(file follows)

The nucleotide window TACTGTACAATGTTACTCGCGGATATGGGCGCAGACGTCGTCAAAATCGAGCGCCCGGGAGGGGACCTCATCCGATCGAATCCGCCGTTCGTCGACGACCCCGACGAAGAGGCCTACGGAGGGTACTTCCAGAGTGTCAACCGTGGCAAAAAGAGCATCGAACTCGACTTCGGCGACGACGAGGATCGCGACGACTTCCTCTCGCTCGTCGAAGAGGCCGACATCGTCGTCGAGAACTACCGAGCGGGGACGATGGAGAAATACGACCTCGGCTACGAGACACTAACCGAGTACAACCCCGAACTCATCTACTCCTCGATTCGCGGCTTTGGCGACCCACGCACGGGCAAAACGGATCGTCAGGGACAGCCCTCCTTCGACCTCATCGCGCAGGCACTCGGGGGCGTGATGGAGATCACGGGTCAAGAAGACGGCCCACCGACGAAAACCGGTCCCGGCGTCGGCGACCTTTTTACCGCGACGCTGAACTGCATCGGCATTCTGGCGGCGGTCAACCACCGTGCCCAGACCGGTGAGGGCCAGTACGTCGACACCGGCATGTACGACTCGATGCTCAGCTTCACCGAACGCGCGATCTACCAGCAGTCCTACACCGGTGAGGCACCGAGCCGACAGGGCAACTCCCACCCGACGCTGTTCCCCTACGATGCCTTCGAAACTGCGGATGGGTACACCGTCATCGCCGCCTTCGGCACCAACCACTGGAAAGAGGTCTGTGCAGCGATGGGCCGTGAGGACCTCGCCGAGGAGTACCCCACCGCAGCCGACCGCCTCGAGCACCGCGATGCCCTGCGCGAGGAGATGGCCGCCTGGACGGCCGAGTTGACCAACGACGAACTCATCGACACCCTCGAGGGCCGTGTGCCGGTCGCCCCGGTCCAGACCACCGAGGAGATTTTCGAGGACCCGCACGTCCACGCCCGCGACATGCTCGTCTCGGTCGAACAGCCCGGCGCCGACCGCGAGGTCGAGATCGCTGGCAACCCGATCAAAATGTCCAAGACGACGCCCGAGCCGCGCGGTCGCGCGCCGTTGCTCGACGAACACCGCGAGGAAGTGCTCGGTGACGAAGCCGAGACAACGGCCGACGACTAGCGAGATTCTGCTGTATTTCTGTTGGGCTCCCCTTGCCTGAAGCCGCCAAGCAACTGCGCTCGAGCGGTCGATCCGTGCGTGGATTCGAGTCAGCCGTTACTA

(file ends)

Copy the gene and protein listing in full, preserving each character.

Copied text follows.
The nucleotide window TACTGTACAATGTTACTCGCGGATATGGGCGCAGACGTCGTCAAAATCGAGCGCCCGGGAGGGGACCTCATCCGATCGAATCCGCCGTTCGTCGACGACCCCGACGAAGAGGCCTACGGAGGGTACTTCCAGAGTGTCAACCGTGGCAAAAAGAGCATCGAACTCGACTTCGGCGACGACGAGGATCGCGACGACTTCCTCTCGCTCGTCGAAGAGGCCGACATCGTCGTCGAGAACTACCGAGCGGGGACGATGGAGAAATACGACCTCGGCTACGAGACACTAACCGAGTACAACCCCGAACTCATCTACTCCTCGATTCGCGGCTTTGGCGACCCACGCACGGGCAAAACGGATCGTCAGGGACAGCCCTCCTTCGACCTCATCGCGCAGGCACTCGGGGGCGTGATGGAGATCACGGGTCAAGAAGACGGCCCACCGACGAAAACCGGTCCCGGCGTCGGCGACCTTTTTACCGCGACGCTGAACTGCATCGGCATTCTGGCGGCGGTCAACCACCGTGCCCAGACCGGTGAGGGCCAGTACGTCGACACCGGCATGTACGACTCGATGCTCAGCTTCACCGAACGCGCGATCTACCAGCAGTCCTACACCGGTGAGGCACCGAGCCGACAGGGCAACTCCCACCCGACGCTGTTCCCCTACGATGCCTTCGAAACTGCGGATGGGTACACCGTCATCGCCGCCTTCGGCACCAACCACTGGAAAGAGGTCTGTGCAGCGATGGGCCGTGAGGACCTCGCCGAGGAGTACCCCACCGCAGCCGACCGCCTCGAGCACCGCGATGCCCTGCGCGAGGAGATGGCCGCCTGGACGGCCGAGTTGACCAACGACGAACTCATCGACACCCTCGAGGGCCGTGTGCCGGTCGCCCCGGTCCAGACCACCGAGGAGATTTTCGAGGACCCGCACGTCCACGCCCGCGACATGCTCGTCTCGGTCGAACAGCCCGGCGCCGACCGCGAGGTCGAGATCGCTGGCAACCCGATCAAAATGTCCAAGACGACGCCCGAGCCGCGCGGTCGCGCGCCGTTGCTCGACGAACACCGCGAGGAAGTGCTCGGTGACGAAGCCGAGACAACGGCCGACGACTAGCGAGATTCTGCTGTATTTCTGTTGGGCTCCCCTTGCCTGAAGCCGCCAAGCAACTGCGCTCGAGCGGTCGATCCGTGCGTGGATTCGAGTCAGCCGTTACTA